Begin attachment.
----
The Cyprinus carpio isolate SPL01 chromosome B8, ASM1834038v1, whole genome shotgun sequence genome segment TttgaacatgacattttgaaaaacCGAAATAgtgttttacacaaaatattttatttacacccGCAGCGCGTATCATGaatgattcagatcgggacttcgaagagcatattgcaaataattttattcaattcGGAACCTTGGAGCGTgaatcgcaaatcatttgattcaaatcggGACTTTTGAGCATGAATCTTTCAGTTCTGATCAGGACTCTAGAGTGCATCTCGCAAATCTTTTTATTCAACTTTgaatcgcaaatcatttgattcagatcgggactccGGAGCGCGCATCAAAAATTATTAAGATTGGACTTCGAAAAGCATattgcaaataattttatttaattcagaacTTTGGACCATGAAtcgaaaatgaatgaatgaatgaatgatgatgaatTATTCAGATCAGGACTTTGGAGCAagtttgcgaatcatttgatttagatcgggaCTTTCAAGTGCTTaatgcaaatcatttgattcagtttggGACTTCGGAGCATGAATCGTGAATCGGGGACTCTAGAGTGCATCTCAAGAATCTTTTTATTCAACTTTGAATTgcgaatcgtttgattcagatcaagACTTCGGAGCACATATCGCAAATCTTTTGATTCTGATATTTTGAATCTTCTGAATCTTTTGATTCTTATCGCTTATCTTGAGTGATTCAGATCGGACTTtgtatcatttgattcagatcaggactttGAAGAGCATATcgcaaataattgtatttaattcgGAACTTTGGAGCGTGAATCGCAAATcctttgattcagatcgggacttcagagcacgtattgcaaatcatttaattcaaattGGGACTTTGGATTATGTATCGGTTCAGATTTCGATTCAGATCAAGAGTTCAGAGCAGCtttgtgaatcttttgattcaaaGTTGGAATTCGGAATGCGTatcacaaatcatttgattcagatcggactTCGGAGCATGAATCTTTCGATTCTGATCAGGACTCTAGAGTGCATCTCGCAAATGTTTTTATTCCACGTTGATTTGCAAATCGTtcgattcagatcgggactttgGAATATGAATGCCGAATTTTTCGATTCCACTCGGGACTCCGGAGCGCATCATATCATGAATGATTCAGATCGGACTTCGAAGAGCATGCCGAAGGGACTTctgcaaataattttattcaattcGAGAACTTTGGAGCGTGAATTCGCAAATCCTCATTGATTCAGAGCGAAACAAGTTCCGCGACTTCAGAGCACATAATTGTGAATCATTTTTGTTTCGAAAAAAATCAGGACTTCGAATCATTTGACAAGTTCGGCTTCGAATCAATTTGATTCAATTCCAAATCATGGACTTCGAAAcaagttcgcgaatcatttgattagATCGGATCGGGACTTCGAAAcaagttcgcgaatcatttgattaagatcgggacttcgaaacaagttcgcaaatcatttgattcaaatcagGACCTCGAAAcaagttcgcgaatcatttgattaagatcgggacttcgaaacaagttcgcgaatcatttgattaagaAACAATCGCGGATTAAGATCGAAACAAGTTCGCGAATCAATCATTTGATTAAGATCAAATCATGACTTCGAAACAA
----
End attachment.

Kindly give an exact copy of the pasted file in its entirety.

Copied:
The Cyprinus carpio isolate SPL01 chromosome B8, ASM1834038v1, whole genome shotgun sequence genome segment TttgaacatgacattttgaaaaacCGAAATAgtgttttacacaaaatattttatttacacccGCAGCGCGTATCATGaatgattcagatcgggacttcgaagagcatattgcaaataattttattcaattcGGAACCTTGGAGCGTgaatcgcaaatcatttgattcaaatcggGACTTTTGAGCATGAATCTTTCAGTTCTGATCAGGACTCTAGAGTGCATCTCGCAAATCTTTTTATTCAACTTTgaatcgcaaatcatttgattcagatcgggactccGGAGCGCGCATCAAAAATTATTAAGATTGGACTTCGAAAAGCATattgcaaataattttatttaattcagaacTTTGGACCATGAAtcgaaaatgaatgaatgaatgaatgatgatgaatTATTCAGATCAGGACTTTGGAGCAagtttgcgaatcatttgatttagatcgggaCTTTCAAGTGCTTaatgcaaatcatttgattcagtttggGACTTCGGAGCATGAATCGTGAATCGGGGACTCTAGAGTGCATCTCAAGAATCTTTTTATTCAACTTTGAATTgcgaatcgtttgattcagatcaagACTTCGGAGCACATATCGCAAATCTTTTGATTCTGATATTTTGAATCTTCTGAATCTTTTGATTCTTATCGCTTATCTTGAGTGATTCAGATCGGACTTtgtatcatttgattcagatcaggactttGAAGAGCATATcgcaaataattgtatttaattcgGAACTTTGGAGCGTGAATCGCAAATcctttgattcagatcgggacttcagagcacgtattgcaaatcatttaattcaaattGGGACTTTGGATTATGTATCGGTTCAGATTTCGATTCAGATCAAGAGTTCAGAGCAGCtttgtgaatcttttgattcaaaGTTGGAATTCGGAATGCGTatcacaaatcatttgattcagatcggactTCGGAGCATGAATCTTTCGATTCTGATCAGGACTCTAGAGTGCATCTCGCAAATGTTTTTATTCCACGTTGATTTGCAAATCGTtcgattcagatcgggactttgGAATATGAATGCCGAATTTTTCGATTCCACTCGGGACTCCGGAGCGCATCATATCATGAATGATTCAGATCGGACTTCGAAGAGCATGCCGAAGGGACTTctgcaaataattttattcaattcGAGAACTTTGGAGCGTGAATTCGCAAATCCTCATTGATTCAGAGCGAAACAAGTTCCGCGACTTCAGAGCACATAATTGTGAATCATTTTTGTTTCGAAAAAAATCAGGACTTCGAATCATTTGACAAGTTCGGCTTCGAATCAATTTGATTCAATTCCAAATCATGGACTTCGAAAcaagttcgcgaatcatttgattagATCGGATCGGGACTTCGAAAcaagttcgcgaatcatttgattaagatcgggacttcgaaacaagttcgcaaatcatttgattcaaatcagGACCTCGAAAcaagttcgcgaatcatttgattaagatcgggacttcgaaacaagttcgcgaatcatttgattaagaAACAATCGCGGATTAAGATCGAAACAAGTTCGCGAATCAATCATTTGATTAAGATCAAATCATGACTTCGAAACAA